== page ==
My attitude has changed, even though I still am not sure what the right thing is to do. I’m not sure exactly how to help, how to make things better. All I know is that I don’t want people to suffer, and no one should ever have to go hungry.

Winter Joy Retreat: Food and Love


Prompt: Tell us about the food of love. (Or your love of food, as the case may be.)

When Eric and I first lived together, in the basement of the house on Locust Street, we didn’t have much money, or much of anything except love. We would order two large pies from Big Time Pizza, one pineapple and canadian bacon, and the other pepperoni. They were two for $8 and would feed us for the next three days. We ordered at least once a week. When I called, as I explained what I wanted, they’d say, “is this Jill?” and they knew to come around to the back door (since we lived in the basement, that was our “front” door).

23 years later, married and living above ground, Eric makes us pizza for dinner every Sunday night. He even makes the crust from scratch. The toppings aren’t exactly the same, (although I still love pineapple and ham). We add basil from our garden when we have it, and sometimes I make a salad. So much has changed — Big Time Pizza closed a long time ago, we can afford to feed ourselves better, and Eric is a real cook. And yet, so much is the same — we still have more love than anything.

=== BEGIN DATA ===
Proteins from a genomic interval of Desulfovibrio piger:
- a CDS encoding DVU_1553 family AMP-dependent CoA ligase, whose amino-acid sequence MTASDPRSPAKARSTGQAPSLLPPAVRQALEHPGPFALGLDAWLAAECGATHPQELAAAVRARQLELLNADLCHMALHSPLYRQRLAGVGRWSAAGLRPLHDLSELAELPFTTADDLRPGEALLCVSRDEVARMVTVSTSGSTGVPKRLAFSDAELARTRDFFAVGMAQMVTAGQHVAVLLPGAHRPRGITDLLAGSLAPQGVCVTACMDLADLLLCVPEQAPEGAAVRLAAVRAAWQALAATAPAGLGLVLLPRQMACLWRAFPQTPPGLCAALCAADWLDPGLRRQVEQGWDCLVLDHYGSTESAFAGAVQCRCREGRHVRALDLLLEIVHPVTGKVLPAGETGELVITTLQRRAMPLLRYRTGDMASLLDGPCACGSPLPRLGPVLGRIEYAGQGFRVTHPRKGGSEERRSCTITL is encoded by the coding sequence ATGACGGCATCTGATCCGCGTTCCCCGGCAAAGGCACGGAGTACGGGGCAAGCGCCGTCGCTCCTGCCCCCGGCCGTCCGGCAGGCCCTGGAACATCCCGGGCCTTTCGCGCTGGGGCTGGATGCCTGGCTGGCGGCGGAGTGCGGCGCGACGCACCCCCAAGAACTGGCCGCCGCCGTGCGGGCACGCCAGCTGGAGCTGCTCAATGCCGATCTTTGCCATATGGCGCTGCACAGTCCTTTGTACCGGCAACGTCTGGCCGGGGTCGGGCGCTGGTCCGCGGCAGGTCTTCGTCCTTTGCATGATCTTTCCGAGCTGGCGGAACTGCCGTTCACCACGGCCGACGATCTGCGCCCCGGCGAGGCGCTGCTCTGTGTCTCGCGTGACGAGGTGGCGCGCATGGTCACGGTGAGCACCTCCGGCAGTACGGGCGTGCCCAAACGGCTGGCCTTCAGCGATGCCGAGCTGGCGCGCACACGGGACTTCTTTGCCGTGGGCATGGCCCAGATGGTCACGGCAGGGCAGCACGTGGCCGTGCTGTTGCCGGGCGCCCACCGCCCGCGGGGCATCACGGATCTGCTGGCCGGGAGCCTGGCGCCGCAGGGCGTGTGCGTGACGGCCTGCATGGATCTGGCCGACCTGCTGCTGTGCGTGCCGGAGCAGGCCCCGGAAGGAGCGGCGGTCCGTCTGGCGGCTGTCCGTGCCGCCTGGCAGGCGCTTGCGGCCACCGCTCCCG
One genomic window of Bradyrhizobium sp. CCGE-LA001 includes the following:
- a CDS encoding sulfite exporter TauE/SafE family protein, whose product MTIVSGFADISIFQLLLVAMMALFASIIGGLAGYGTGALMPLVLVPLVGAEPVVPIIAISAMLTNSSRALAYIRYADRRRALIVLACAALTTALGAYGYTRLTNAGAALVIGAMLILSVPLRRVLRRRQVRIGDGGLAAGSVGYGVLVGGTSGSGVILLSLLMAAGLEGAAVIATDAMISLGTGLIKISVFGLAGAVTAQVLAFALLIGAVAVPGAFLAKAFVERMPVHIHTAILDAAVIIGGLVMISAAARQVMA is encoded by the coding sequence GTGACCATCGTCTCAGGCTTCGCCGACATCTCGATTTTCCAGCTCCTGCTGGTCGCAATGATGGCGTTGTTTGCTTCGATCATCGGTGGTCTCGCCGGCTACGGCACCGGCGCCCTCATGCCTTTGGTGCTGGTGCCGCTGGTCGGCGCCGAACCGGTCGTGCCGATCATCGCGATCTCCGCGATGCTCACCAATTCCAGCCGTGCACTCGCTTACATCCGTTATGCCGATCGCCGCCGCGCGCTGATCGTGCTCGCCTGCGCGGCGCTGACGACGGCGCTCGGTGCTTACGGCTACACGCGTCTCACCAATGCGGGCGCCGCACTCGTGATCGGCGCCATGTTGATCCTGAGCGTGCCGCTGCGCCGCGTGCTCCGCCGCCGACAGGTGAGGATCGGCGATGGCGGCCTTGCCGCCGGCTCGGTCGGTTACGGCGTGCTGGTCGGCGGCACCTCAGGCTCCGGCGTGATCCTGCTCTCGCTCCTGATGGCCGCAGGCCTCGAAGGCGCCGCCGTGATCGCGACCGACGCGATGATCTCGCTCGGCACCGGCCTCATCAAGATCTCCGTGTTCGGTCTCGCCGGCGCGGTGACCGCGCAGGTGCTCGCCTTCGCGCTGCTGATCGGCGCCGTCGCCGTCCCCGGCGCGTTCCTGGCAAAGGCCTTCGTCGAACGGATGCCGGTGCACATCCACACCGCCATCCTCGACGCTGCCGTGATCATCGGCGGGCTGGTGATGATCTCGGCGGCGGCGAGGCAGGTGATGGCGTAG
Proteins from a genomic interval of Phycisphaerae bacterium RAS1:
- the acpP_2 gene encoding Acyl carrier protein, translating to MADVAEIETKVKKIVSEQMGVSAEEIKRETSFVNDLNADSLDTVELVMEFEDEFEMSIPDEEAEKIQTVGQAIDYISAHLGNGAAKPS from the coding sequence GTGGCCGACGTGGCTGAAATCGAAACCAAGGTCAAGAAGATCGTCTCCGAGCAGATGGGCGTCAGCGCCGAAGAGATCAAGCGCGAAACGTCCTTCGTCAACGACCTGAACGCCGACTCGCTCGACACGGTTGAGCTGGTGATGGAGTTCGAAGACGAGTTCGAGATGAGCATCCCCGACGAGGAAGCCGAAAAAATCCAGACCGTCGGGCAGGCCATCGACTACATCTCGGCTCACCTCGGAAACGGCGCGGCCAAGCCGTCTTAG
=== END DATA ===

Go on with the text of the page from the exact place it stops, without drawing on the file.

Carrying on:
Winter Joy Retreat: Comfort Food


recipesPrompt: Tell us about your comfort foods. Where do they take you? What houses, seasons, cities, and life changes circle around those foods that made you feel everything would be OK?

Homemade bread still warm from the oven. My grandma was magic when it came to making bread. She had 12 kids to feed, so got lots of practice. I especially loved her cinnamon swirl. When I was older, sometimes she’d bake a loaf for me for Christmas.

Chicken noodle soup, homemade baking powder biscuits with butter and jam. That year when I had pneumonia and missed so much school I was worried I’d have to repeat the fifth grade.

Annie’s macaroni and cheese, white cheddar shells, supplemented with grilled ham and peas, with a biscuit or toast on the side.

Tomato soup and grilled cheese sandwiches. Always, at every moment of my life these two have been absolute perfection — store brand canned and fake orange slices on white bread, or made from tomatoes grown in my garden and sharp fancy cheese on thick organic bread. Either way, it just works.